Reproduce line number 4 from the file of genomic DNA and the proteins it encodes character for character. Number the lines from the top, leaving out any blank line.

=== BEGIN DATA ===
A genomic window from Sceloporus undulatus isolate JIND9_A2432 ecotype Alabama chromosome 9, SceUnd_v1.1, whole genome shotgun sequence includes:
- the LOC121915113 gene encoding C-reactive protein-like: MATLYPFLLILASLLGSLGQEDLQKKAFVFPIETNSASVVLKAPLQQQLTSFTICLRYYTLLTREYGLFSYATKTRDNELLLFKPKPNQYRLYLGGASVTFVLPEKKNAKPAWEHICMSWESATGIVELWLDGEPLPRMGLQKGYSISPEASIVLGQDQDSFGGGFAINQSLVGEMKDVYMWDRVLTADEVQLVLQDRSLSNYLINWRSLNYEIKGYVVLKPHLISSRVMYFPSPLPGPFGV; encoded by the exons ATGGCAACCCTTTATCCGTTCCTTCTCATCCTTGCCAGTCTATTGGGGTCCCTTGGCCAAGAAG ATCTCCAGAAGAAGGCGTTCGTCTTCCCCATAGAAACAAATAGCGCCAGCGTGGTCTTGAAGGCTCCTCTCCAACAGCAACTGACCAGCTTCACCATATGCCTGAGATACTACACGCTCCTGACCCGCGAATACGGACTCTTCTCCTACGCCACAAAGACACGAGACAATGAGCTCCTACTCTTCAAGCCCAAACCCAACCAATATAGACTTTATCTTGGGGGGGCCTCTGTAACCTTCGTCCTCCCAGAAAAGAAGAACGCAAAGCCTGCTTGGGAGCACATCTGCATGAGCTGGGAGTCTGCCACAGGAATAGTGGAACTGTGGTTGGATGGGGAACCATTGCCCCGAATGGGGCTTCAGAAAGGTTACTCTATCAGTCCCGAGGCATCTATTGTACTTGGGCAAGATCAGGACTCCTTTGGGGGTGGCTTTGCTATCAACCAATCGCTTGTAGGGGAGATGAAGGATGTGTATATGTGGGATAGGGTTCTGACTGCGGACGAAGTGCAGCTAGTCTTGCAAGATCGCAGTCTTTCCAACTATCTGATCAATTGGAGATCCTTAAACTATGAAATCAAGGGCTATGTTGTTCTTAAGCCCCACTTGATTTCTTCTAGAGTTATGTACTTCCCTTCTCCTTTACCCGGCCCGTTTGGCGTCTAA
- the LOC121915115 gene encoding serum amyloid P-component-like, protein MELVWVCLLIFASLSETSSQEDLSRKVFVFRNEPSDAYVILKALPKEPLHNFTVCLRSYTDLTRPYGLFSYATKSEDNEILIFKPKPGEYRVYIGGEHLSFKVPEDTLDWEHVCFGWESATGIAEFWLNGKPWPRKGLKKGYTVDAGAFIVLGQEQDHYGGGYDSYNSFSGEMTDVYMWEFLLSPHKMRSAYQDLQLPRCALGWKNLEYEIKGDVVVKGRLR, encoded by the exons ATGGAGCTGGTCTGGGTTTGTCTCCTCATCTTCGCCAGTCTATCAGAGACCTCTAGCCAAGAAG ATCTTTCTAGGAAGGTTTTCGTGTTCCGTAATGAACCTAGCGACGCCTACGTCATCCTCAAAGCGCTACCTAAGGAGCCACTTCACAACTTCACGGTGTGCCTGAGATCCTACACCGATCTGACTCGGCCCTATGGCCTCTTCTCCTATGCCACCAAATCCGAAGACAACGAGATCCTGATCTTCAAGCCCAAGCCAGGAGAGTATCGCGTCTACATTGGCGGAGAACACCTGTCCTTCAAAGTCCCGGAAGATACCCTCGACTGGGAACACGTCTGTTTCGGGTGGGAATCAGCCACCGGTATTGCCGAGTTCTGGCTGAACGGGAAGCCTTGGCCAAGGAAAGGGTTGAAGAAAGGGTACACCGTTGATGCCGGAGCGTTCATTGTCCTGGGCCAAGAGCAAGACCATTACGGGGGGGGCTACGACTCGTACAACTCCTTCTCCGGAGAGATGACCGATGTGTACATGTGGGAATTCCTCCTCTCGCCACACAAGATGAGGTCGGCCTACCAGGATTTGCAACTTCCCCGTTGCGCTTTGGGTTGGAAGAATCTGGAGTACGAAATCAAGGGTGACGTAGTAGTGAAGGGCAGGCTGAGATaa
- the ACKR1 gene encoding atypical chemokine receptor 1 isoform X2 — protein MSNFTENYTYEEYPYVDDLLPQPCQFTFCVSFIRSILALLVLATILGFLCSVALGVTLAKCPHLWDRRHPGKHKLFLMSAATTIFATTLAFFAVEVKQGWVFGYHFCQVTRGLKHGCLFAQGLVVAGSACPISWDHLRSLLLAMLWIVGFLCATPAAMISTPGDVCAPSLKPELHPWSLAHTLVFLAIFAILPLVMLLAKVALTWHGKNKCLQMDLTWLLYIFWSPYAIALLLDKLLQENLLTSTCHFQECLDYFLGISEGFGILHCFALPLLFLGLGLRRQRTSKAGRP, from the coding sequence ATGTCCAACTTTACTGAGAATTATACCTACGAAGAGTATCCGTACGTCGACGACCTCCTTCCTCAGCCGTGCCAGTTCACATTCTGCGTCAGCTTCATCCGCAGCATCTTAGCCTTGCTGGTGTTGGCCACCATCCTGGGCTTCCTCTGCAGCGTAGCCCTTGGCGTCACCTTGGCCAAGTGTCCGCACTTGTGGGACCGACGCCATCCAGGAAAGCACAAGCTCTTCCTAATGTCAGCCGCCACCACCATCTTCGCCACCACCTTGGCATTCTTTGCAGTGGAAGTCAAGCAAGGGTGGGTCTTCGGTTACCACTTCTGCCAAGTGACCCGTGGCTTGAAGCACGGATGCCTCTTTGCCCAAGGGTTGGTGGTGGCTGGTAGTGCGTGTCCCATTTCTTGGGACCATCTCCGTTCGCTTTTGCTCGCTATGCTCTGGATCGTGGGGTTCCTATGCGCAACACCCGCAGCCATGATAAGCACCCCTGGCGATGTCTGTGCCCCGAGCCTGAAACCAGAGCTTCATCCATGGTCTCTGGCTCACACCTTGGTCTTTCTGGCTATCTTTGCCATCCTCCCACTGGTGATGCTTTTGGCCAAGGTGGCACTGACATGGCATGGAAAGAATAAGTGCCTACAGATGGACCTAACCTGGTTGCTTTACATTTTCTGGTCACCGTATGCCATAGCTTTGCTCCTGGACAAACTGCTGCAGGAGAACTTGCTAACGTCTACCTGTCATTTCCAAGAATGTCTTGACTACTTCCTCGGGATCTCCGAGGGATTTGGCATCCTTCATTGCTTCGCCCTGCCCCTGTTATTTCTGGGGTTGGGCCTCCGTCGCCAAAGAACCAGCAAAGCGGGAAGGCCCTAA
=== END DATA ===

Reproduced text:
- the ACKR1 gene encoding atypical chemokine receptor 1 isoform X2 — protein MSNFTENYTYEEYPYVDDLLPQPCQFTFCVSFIRSILALLVLATILGFLCSVALGVTLAKCPHLWDRRHPGKHKLFLMSAATTIFATTLAFFAVEVKQGWVFGYHFCQVTRGLKHGCLFAQGLVVAGSACPISWDHLRSLLLAMLWIVGFLCATPAAMISTPGDVCAPSLKPELHPWSLAHTLVFLAIFAILPLVMLLAKVALTWHGKNKCLQMDLTWLLYIFWSPYAIALLLDKLLQENLLTSTCHFQECLDYFLGISEGFGILHCFALPLLFLGLGLRRQRTSKAGRP, from the coding sequence ATGTCCAACTTTACTGAGAATTATACCTACGAAGAGTATCCGTACGTCGACGACCTCCTTCCTCAGCCGTGCCAGTTCACATTCTGCGTCAGCTTCATCCGCAGCATCTTAGCCTTGCTGGTGTTGGCCACCATCCTGGGCTTCCTCTGCAGCGTAGCCCTTGGCGTCACCTTGGCCAAGTGTCCGCACTTGTGGGACCGACGCCATCCAGGAAAGCACAAGCTCTTCCTAATGTCAGCCGCCACCACCATCTTCGCCACCACCTTGGCATTCTTTGCAGTGGAAGTCAAGCAAGGGTGGGTCTTCGGTTACCACTTCTGCCAAGTGACCCGTGGCTTGAAGCACGGATGCCTCTTTGCCCAAGGGTTGGTGGTGGCTGGTAGTGCGTGTCCCATTTCTTGGGACCATCTCCGTTCGCTTTTGCTCGCTATGCTCTGGATCGTGGGGTTCCTATGCGCAACACCCGCAGCCATGATAAGCACCCCTGGCGATGTCTGTGCCCCGAGCCTGAAACCAGAGCTTCATCCATGGTCTCTGGCTCACACCTTGGTCTTTCTGGCTATCTTTGCCATCCTCCCACTGGTGATGCTTTTGGCCAAGGTGGCACTGACATGGCATGGAAAGAATAAGTGCCTACAGATGGACCTAACCTGGTTGCTTTACATTTTCTGGTCACCGTATGCCATAGCTTTGCTCCTGGACAAACTGCTGCAGGAGAACTTGCTAACGTCTACCTGTCATTTCCAAGAATGTCTTGACTACTTCCTCGGGATCTCCGAGGGATTTGGCATCCTTCATTGCTTCGCCCTGCCCCTGTTATTTCTGGGGTTGGGCCTCCGTCGCCAAAGAACCAGCAAAGCGGGAAGGCCCTAA